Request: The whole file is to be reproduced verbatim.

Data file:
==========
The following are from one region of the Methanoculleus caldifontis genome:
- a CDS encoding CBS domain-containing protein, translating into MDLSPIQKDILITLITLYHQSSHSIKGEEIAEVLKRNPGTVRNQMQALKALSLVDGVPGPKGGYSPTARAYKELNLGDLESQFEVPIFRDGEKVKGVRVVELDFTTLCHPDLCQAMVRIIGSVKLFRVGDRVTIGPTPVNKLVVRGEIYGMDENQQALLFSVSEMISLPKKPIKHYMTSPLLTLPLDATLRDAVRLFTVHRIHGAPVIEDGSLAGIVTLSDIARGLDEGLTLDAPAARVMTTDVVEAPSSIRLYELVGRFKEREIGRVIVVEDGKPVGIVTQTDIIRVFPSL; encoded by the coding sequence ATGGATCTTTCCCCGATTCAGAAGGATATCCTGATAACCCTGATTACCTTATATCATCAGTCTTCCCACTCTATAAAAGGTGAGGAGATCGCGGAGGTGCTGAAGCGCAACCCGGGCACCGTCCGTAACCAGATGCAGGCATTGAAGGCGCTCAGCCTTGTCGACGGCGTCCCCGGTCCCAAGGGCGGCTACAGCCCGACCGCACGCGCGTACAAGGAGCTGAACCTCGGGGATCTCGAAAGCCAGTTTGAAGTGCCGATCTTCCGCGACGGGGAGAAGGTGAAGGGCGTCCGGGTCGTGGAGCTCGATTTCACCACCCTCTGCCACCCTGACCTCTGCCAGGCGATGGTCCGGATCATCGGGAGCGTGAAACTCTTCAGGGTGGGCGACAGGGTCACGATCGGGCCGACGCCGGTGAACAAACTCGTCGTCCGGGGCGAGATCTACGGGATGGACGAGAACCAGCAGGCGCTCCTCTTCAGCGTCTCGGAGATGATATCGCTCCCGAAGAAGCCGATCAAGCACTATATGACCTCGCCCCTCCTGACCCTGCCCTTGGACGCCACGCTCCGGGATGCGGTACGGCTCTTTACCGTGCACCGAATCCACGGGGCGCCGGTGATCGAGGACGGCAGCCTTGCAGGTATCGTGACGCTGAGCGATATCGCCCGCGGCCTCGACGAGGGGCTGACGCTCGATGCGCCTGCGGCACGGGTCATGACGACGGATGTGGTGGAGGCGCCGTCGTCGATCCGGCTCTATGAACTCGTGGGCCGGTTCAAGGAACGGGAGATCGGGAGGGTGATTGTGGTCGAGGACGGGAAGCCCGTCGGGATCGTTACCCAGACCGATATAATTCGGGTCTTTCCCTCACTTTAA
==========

The following are from one region of the Methanoculleus caldifontis genome:
- a CDS encoding CBS domain-containing protein, translating into MDLSPIQKDILITLITLYHQSSHSIKGEEIAEVLKRNPGTVRNQMQALKALSLVDGVPGPKGGYSPTARAYKELNLGDLESQFEVPIFRDGEKVKGVRVVELDFTTLCHPDLCQAMVRIIGSVKLFRVGDRVTIGPTPVNKLVVRGEIYGMDENQQALLFSVSEMISLPKKPIKHYMTSPLLTLPLDATLRDAVRLFTVHRIHGAPVIEDGSLAGIVTLSDIARGLDEGLTLDAPAARVMTTDVVEAPSSIRLYELVGRFKEREIGRVIVVEDGKPVGIVTQTDIIRVFPSL; encoded by the coding sequence ATGGATCTTTCCCCGATTCAGAAGGATATCCTGATAACCCTGATTACCTTATATCATCAGTCTTCCCACTCTATAAAAGGTGAGGAGATCGCGGAGGTGCTGAAGCGCAACCCGGGCACCGTCCGTAACCAGATGCAGGCATTGAAGGCGCTCAGCCTTGTCGACGGCGTCCCCGGTCCCAAGGGCGGCTACAGCCCGACCGCACGCGCGTACAAGGAGCTGAACCTCGGGGATCTCGAAAGCCAGTTTGAAGTGCCGATCTTCCGCGACGGGGAGAAGGTGAAGGGCGTCCGGGTCGTGGAGCTCGATTTCACCACCCTCTGCCACCCTGACCTCTGCCAGGCGATGGTCCGGATCATCGGGAGCGTGAAACTCTTCAGGGTGGGCGACAGGGTCACGATCGGGCCGACGCCGGTGAACAAACTCGTCGTCCGGGGCGAGATCTACGGGATGGACGAGAACCAGCAGGCGCTCCTCTTCAGCGTCTCGGAGATGATATCGCTCCCGAAGAAGCCGATCAAGCACTATATGACCTCGCCCCTCCTGACCCTGCCCTTGGACGCCACGCTCCGGGATGCGGTACGGCTCTTTACCGTGCACCGAATCCACGGGGCGCCGGTGATCGAGGACGGCAGCCTTGCAGGTATCGTGACGCTGAGCGATATCGCCCGCGGCCTCGACGAGGGGCTGACGCTCGATGCGCCTGCGGCACGGGTCATGACGACGGATGTGGTGGAGGCGCCGTCGTCGATCCGGCTCTATGAACTCGTGGGCCGGTTCAAGGAACGGGAGATCGGGAGGGTGATTGTGGTCGAGGACGGGAAGCCCGTCGGGATCGTTACCCAGACCGATATAATTCGGGTCTTTCCCTCACTTTAA